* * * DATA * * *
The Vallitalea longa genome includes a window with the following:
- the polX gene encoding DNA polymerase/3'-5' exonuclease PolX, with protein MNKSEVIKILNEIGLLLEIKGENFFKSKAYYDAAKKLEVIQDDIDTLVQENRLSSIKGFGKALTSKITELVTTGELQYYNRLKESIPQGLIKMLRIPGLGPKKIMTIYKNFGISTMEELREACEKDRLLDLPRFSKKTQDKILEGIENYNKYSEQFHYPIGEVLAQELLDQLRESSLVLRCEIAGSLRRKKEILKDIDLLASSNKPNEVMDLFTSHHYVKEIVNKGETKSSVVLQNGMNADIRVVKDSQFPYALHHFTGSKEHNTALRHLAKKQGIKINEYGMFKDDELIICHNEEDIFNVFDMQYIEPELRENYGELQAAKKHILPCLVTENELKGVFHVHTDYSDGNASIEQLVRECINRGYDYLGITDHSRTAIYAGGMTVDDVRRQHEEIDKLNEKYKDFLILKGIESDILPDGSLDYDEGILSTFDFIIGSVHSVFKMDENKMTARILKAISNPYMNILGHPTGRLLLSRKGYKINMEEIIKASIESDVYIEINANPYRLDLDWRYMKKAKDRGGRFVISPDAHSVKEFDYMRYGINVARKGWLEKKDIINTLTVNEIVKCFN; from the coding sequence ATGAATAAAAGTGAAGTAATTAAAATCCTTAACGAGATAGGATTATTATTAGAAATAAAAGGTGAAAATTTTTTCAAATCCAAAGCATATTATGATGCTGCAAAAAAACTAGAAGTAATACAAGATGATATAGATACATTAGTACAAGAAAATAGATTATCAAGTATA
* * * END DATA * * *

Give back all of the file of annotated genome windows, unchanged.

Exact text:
The Vallitalea longa genome includes a window with the following:
- the polX gene encoding DNA polymerase/3'-5' exonuclease PolX, with protein MNKSEVIKILNEIGLLLEIKGENFFKSKAYYDAAKKLEVIQDDIDTLVQENRLSSIKGFGKALTSKITELVTTGELQYYNRLKESIPQGLIKMLRIPGLGPKKIMTIYKNFGISTMEELREACEKDRLLDLPRFSKKTQDKILEGIENYNKYSEQFHYPIGEVLAQELLDQLRESSLVLRCEIAGSLRRKKEILKDIDLLASSNKPNEVMDLFTSHHYVKEIVNKGETKSSVVLQNGMNADIRVVKDSQFPYALHHFTGSKEHNTALRHLAKKQGIKINEYGMFKDDELIICHNEEDIFNVFDMQYIEPELRENYGELQAAKKHILPCLVTENELKGVFHVHTDYSDGNASIEQLVRECINRGYDYLGITDHSRTAIYAGGMTVDDVRRQHEEIDKLNEKYKDFLILKGIESDILPDGSLDYDEGILSTFDFIIGSVHSVFKMDENKMTARILKAISNPYMNILGHPTGRLLLSRKGYKINMEEIIKASIESDVYIEINANPYRLDLDWRYMKKAKDRGGRFVISPDAHSVKEFDYMRYGINVARKGWLEKKDIINTLTVNEIVKCFN; from the coding sequence ATGAATAAAAGTGAAGTAATTAAAATCCTTAACGAGATAGGATTATTATTAGAAATAAAAGGTGAAAATTTTTTCAAATCCAAAGCATATTATGATGCTGCAAAAAAACTAGAAGTAATACAAGATGATATAGATACATTAGTACAAGAAAATAGATTATCAAGTATA